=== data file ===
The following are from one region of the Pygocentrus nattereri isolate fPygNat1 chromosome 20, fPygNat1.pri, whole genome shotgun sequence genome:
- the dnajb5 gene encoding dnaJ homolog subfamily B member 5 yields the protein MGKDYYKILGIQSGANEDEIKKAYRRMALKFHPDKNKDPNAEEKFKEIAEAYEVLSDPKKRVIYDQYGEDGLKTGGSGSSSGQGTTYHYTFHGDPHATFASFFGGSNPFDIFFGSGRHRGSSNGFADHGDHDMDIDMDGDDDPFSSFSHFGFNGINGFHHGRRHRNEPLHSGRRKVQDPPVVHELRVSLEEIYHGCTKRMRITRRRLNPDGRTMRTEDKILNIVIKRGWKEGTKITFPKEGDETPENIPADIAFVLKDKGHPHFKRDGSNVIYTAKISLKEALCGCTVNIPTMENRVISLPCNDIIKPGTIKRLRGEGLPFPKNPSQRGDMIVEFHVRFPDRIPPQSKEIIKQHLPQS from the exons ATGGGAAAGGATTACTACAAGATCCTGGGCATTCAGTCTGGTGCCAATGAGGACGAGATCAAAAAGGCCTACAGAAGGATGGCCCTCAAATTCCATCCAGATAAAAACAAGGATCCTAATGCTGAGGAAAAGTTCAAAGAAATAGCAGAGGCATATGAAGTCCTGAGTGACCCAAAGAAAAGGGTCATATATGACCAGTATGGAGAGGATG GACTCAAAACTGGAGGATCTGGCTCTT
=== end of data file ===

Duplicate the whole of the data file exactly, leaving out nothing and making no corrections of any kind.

The following are from one region of the Pygocentrus nattereri isolate fPygNat1 chromosome 20, fPygNat1.pri, whole genome shotgun sequence genome:
- the dnajb5 gene encoding dnaJ homolog subfamily B member 5 yields the protein MGKDYYKILGIQSGANEDEIKKAYRRMALKFHPDKNKDPNAEEKFKEIAEAYEVLSDPKKRVIYDQYGEDGLKTGGSGSSSGQGTTYHYTFHGDPHATFASFFGGSNPFDIFFGSGRHRGSSNGFADHGDHDMDIDMDGDDDPFSSFSHFGFNGINGFHHGRRHRNEPLHSGRRKVQDPPVVHELRVSLEEIYHGCTKRMRITRRRLNPDGRTMRTEDKILNIVIKRGWKEGTKITFPKEGDETPENIPADIAFVLKDKGHPHFKRDGSNVIYTAKISLKEALCGCTVNIPTMENRVISLPCNDIIKPGTIKRLRGEGLPFPKNPSQRGDMIVEFHVRFPDRIPPQSKEIIKQHLPQS from the exons ATGGGAAAGGATTACTACAAGATCCTGGGCATTCAGTCTGGTGCCAATGAGGACGAGATCAAAAAGGCCTACAGAAGGATGGCCCTCAAATTCCATCCAGATAAAAACAAGGATCCTAATGCTGAGGAAAAGTTCAAAGAAATAGCAGAGGCATATGAAGTCCTGAGTGACCCAAAGAAAAGGGTCATATATGACCAGTATGGAGAGGATG GACTCAAAACTGGAGGATCTGGCTCTT